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Louise Bruton: Legless in Dublin

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Louise Bruton is a wheelchair user. She’s also gas craic. She has a bespoke prosthetic leg called “Priscilla” which she says “didn’t cost and arm and a leg, just a foot.” She is a very successful journalist and Ted X Talker (you can watch her here).

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On her website ‘Legless in Dublin’ , Louise rates public places in Dublin based on how accessible they are. She also educates the rest of us on what it’s like to be a wheelchair user, and what the day to day challenges are. She is never preachy, nor judgemental, and her tone will make you want to be her friend.

However, at TSP, we were worried recently when we saw this tweet…

This actually happened. Louise was genuinely worried that she was going to be stuck on a train for the night. You can read more about it here and here.

Louise, you only started using a wheelchair full time in your early 20’s. How did this come about?

I was born with a walking disability which meant that I used crutches from when I first started walking until I was about 23. The strength and power in my legs decreased over the years and by the time I was in my 20s, I had to start seriously considering using a wheelchair. I delayed this probably longer than I should have because I was afraid that people would treat me differently if I used a wheelchair but I was proved wrong. Making the move to a wheelchair ended up making life a lot easier for me as I was putting myself under serious physical strain using the crutches.

Apart from the daily practical challenges that you face, do you feel that your wheelchair has affected your ability to achieve your goals?

I don’t think that my wheelchair has affected my ability to achieve my goals in anyway. If my wheelchair is ever an issue in doing something, like inaccessible buildings or bad attitudes, that is something I work towards changing. It’s hard to know if my life would be different if I didn’t have the wheelchair but I’ve managed to make access and disability such a big part of my life, something I would not have embraced when I used the crutches, so it has helped me develop a more positive and proactive attitude towards life and work.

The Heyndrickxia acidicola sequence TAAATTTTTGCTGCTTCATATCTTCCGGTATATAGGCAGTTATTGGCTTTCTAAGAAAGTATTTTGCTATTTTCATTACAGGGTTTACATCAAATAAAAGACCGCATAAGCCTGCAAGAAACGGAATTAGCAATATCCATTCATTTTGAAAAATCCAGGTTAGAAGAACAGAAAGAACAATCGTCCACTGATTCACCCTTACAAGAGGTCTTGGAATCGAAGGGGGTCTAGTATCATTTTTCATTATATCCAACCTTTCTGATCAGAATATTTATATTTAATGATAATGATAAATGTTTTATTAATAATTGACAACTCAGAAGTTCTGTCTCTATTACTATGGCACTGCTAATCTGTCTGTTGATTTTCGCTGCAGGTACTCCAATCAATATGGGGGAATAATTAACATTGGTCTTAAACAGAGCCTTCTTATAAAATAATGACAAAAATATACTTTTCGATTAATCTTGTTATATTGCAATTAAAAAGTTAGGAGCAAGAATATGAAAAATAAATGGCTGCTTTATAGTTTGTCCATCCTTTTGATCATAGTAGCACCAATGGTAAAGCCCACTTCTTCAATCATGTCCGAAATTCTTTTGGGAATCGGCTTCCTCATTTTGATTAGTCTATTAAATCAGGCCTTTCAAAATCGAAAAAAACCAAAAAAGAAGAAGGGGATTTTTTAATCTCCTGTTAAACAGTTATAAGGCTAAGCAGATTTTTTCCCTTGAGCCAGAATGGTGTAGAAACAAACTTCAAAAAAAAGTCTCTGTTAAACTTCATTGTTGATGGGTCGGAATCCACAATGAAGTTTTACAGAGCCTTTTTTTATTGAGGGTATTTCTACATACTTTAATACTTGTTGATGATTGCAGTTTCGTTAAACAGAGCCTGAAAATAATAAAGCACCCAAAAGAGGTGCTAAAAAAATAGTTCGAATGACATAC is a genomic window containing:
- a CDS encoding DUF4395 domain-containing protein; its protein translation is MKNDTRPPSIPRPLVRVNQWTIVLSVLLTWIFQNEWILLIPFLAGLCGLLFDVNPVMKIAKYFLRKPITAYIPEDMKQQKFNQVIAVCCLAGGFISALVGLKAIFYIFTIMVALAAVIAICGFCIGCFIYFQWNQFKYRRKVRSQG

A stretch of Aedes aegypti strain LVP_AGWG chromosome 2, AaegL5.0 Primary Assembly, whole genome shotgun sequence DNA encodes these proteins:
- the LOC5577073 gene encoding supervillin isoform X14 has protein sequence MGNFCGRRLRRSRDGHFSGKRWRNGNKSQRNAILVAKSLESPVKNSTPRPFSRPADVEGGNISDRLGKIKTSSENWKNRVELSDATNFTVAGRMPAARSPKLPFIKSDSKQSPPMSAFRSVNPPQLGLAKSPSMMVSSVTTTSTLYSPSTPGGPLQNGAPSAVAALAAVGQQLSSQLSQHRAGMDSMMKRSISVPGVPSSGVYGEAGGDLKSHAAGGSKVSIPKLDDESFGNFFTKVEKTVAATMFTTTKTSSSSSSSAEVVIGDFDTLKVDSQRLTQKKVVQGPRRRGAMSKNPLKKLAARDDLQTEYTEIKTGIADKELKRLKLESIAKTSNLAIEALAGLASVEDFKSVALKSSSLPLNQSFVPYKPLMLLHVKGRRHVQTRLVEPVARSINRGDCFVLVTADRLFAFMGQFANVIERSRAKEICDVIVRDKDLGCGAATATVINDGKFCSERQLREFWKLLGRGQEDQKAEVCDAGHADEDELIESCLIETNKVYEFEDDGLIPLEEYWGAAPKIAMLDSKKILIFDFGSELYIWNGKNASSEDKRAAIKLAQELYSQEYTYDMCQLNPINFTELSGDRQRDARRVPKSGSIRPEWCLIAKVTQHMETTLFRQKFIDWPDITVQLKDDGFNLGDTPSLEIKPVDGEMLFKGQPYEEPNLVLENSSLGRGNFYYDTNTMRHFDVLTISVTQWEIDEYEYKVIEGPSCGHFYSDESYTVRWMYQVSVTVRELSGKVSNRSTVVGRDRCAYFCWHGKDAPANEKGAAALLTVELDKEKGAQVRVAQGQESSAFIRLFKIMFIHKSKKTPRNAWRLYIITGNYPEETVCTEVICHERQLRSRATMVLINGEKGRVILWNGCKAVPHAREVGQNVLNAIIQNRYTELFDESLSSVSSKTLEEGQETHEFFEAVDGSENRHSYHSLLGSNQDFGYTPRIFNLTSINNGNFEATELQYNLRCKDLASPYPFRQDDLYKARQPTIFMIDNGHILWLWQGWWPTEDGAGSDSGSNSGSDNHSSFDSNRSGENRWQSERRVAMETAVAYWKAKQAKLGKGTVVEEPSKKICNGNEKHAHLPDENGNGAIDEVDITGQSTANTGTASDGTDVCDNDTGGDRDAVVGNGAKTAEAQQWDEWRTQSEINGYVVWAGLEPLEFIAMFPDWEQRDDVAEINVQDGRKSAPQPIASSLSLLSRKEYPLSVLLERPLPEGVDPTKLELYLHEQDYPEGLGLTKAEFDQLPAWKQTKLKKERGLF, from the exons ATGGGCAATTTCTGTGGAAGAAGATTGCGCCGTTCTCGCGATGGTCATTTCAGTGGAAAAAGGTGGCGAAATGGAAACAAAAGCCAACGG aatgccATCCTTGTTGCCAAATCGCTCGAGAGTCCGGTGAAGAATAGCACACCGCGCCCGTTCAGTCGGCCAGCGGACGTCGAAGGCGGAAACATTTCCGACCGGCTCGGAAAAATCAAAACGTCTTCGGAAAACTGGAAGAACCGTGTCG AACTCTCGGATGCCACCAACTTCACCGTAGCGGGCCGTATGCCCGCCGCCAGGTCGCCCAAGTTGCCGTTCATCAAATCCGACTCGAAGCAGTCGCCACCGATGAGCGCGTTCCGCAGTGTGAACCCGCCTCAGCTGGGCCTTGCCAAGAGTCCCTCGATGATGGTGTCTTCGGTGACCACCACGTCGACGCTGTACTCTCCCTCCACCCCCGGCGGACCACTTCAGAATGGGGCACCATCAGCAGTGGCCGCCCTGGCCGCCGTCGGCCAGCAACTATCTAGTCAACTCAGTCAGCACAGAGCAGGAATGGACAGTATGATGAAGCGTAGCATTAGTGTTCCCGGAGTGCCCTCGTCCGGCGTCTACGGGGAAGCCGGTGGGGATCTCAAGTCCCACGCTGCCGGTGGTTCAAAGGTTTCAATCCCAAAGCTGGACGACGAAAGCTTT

Do you feel that people treat you ‘differently’ when you meet them first and of so, how so?

I’ve surrounded myself with a very diverse and incredible bunch of people so the majority of new people I meet are sound. I find that people of an older generation treat me differently because years ago  in Ireland, disabled people did not mix with other people or were viewed as outcasts and that idea remains with some people. Thankfully, that attitude is dying out and I view Ireland as a young, progressive country and people are more willing to listen to other people’s life experiences. We’ve become more understanding as a country and you can see it so clearly in younger generations. We’re doing well!

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Do people ever patronise you with the best of intentions?

When people patronise me, they are coming from a good place. They want to help and can step in without asking me, fussing or mothering, which can be quite frustrating. Someone once told me that when people do that, it’s because they couldn’t possibly imagine coping in my position so they overcompensate with help.

What would you like people to know about wheelchair users?

The needs and abilities of wheelchair users vary greatly so you can’t assume anything about anyone. If you think we need help, ask; don’t rush in. I realise that we often surprise people with the alternatives we come up with to undertake tasks.

Would you call yourself an activist? Is that a decision you made, or did you just find yourself in this position?

I’ve sort of fallen into the role of an activist. It was never my intention when I first starting writing about my experiences as a wheelchair user but I know that access and disability are issues we need to discuss more and I’m happy to keep on doing that.

If so, do you embrace it? How do you intend to use the voice that you have, now that people are starting to listen?

I’m very careful to let people know that my experiences do not speak for everybody with a disability. It’s very important for people to realise that disability is just a blanket term for multiple physical and mental disabilities and, with that, I’d love if we could hear more voices discussing disability, covering all angles.

If you want to learn more, you can follow Louise @luberachi or @LeglessinDublin

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